You know you need CLE credits every reporting period in California. Let’s talk about where to get your CLE this year — and the next, and the one after that…
I think we can all agree that mandatory continuing legal education (“MCLE” or “CLE”) is good for the profession. After all, it forces legal professionals to stay up-to-date on important rules changes, case law, and other practice developments that we all need in order to provide our clients with optimal representation.
We can probably also all agree that there never seems to be a good time to schedule those CLE classes. Between busy practices, family obligations, and trying to get a modicum of relaxation in, adding CLE obligations to the “to-do” list can be frustrating.
Well, we’re here to take some of the load off.
In this article, we’ll give you current CLE requirements for California attorneys and paralegals.
After that, we’ll provide plenty of resources for where you can get your California CLE courses. Some of them are practical, some are fun, and number five is simply near and dear to our hearts.
So, grab a cup of coffee and let’s talk California CLE.
The amount of continuing education and your deadline to finish depends on whether you’re an attorney or paralegal.
Requirements for attorneys
In California, attorneys are required to complete 25 hours of CLE classes every reporting period (i.e., every three years).
Out of those 25 hours, four hours must be ethics credits, one hour must be focused on competency issues, and at least two hours must deal with elimination of bias. One of those two hours must focus on implicit bias and the promotion of bias-reducing strategies.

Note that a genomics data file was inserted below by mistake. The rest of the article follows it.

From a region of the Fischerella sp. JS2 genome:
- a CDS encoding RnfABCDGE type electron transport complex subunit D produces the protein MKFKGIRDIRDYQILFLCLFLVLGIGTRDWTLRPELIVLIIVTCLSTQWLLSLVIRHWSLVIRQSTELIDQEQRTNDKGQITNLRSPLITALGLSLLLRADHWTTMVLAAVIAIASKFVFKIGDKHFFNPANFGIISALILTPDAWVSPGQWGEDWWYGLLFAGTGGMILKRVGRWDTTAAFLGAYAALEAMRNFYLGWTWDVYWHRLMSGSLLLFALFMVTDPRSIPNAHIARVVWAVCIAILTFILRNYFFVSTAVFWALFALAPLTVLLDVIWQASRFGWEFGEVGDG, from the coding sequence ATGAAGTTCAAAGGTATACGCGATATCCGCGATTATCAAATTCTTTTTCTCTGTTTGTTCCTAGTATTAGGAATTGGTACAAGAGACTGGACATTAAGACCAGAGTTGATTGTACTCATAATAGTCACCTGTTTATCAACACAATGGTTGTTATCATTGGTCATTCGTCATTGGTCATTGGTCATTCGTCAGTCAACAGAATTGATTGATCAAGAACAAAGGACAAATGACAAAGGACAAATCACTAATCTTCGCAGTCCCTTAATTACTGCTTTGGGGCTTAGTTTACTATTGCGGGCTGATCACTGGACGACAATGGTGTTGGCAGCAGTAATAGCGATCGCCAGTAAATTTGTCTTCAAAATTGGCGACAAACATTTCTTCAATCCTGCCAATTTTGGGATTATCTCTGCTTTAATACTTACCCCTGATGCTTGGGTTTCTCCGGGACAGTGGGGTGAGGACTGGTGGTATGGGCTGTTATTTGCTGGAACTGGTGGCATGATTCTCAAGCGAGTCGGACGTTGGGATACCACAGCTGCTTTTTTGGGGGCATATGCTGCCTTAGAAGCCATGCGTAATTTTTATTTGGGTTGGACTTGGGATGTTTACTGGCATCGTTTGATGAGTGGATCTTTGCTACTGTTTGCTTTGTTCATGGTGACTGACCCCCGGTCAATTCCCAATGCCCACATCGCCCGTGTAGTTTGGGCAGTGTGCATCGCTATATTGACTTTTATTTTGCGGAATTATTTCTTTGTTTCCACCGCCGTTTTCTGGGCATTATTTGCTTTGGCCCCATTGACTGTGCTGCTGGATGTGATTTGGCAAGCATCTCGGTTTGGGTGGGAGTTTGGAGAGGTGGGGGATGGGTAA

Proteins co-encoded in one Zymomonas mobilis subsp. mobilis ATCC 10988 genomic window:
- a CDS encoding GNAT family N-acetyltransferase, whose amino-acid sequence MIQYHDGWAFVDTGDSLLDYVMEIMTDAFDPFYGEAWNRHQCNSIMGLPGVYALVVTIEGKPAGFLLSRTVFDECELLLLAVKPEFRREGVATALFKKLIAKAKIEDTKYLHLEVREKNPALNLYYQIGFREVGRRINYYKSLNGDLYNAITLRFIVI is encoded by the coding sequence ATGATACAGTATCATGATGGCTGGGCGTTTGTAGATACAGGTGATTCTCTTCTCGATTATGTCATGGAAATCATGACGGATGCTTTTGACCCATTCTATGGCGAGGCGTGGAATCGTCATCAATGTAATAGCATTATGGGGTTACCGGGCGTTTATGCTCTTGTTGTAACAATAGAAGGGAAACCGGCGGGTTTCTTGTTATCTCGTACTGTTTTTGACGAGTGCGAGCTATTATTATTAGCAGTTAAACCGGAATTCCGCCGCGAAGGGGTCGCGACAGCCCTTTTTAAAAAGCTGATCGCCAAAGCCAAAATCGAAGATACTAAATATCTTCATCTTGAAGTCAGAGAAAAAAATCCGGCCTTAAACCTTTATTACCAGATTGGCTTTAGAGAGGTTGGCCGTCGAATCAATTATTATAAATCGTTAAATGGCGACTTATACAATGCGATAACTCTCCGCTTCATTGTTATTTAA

The State Bar divides California attorneys into three compliance groups based on the first letter of their last name:
- Group 1 (A-G) – Current compliance period ends January 31, 2024
- Group 2 (H-M) – Current compliance period ends January 31, 2025
- Group 3 (N-Z) – Current compliance period ends January, 31, 2023
According to California law, every two years, paralegals must certify completion of four hours of mandatory continuing legal education in legal ethics and four hours of mandatory continuing legal education in either general law or in an area of specialized law.
So, now that you know how much continuing legal education you need, let’s discuss the places you can get it.
#1: Straight from the source
The State Bar of California is responsible for ensuring that attorneys (and paralegals) meet their CLE requirements.
In light of that, it only makes sense that the State Bar website provides links to approved courses offered by the California Lawyers Association (CLA).
CLA is the designated provider of low-cost MCLE under the California State Bar Act and the organization offers hundreds of hours of online CLE. You can browse the catalog at any time and either sign up for live events or take self-guided courses at your leisure.
The State Bar also offers its own online self-study courses. For $25, members can view the educational materials and then take a test to certify participation.
#2: Study abroad
If you’re lucky enough to be involved with California Lawyers for the Arts, you might be interested in one of the organization’s study-abroad CLE programs.
The programs, which are designed for artists and attorneys, are just one of the organization’s efforts to get these two groups talking about the legal aspects of creative work.